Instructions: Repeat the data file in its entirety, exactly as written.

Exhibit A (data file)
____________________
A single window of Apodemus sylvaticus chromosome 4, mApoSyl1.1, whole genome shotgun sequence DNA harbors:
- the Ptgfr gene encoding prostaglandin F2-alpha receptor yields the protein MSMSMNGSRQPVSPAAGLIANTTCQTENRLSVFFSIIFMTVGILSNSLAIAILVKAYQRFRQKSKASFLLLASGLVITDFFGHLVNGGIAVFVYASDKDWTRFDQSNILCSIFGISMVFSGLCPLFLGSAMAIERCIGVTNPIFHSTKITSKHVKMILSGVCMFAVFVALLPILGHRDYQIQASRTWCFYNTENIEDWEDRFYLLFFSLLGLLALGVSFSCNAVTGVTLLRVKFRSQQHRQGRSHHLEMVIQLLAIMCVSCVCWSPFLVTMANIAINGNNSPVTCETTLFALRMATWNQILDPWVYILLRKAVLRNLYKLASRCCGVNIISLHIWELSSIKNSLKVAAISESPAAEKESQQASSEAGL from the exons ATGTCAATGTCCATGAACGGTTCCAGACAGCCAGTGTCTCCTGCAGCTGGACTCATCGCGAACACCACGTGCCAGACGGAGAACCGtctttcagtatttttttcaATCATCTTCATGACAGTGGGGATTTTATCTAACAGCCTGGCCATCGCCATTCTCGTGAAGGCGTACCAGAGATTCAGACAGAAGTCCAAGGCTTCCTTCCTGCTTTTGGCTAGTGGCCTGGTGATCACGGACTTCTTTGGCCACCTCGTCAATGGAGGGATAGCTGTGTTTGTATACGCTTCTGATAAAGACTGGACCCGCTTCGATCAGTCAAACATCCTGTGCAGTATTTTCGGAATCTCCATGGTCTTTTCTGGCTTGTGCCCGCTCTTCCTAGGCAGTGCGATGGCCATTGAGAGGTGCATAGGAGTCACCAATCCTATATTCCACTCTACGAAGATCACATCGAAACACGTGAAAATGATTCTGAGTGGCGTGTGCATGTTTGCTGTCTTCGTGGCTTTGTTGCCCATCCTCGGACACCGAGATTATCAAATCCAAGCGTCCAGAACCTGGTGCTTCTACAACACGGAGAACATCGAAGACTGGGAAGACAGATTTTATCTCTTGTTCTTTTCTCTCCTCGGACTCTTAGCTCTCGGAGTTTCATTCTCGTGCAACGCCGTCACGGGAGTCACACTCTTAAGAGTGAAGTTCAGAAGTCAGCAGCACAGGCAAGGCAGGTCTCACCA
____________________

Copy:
A single window of Apodemus sylvaticus chromosome 4, mApoSyl1.1, whole genome shotgun sequence DNA harbors:
- the Ptgfr gene encoding prostaglandin F2-alpha receptor yields the protein MSMSMNGSRQPVSPAAGLIANTTCQTENRLSVFFSIIFMTVGILSNSLAIAILVKAYQRFRQKSKASFLLLASGLVITDFFGHLVNGGIAVFVYASDKDWTRFDQSNILCSIFGISMVFSGLCPLFLGSAMAIERCIGVTNPIFHSTKITSKHVKMILSGVCMFAVFVALLPILGHRDYQIQASRTWCFYNTENIEDWEDRFYLLFFSLLGLLALGVSFSCNAVTGVTLLRVKFRSQQHRQGRSHHLEMVIQLLAIMCVSCVCWSPFLVTMANIAINGNNSPVTCETTLFALRMATWNQILDPWVYILLRKAVLRNLYKLASRCCGVNIISLHIWELSSIKNSLKVAAISESPAAEKESQQASSEAGL from the exons ATGTCAATGTCCATGAACGGTTCCAGACAGCCAGTGTCTCCTGCAGCTGGACTCATCGCGAACACCACGTGCCAGACGGAGAACCGtctttcagtatttttttcaATCATCTTCATGACAGTGGGGATTTTATCTAACAGCCTGGCCATCGCCATTCTCGTGAAGGCGTACCAGAGATTCAGACAGAAGTCCAAGGCTTCCTTCCTGCTTTTGGCTAGTGGCCTGGTGATCACGGACTTCTTTGGCCACCTCGTCAATGGAGGGATAGCTGTGTTTGTATACGCTTCTGATAAAGACTGGACCCGCTTCGATCAGTCAAACATCCTGTGCAGTATTTTCGGAATCTCCATGGTCTTTTCTGGCTTGTGCCCGCTCTTCCTAGGCAGTGCGATGGCCATTGAGAGGTGCATAGGAGTCACCAATCCTATATTCCACTCTACGAAGATCACATCGAAACACGTGAAAATGATTCTGAGTGGCGTGTGCATGTTTGCTGTCTTCGTGGCTTTGTTGCCCATCCTCGGACACCGAGATTATCAAATCCAAGCGTCCAGAACCTGGTGCTTCTACAACACGGAGAACATCGAAGACTGGGAAGACAGATTTTATCTCTTGTTCTTTTCTCTCCTCGGACTCTTAGCTCTCGGAGTTTCATTCTCGTGCAACGCCGTCACGGGAGTCACACTCTTAAGAGTGAAGTTCAGAAGTCAGCAGCACAGGCAAGGCAGGTCTCACCA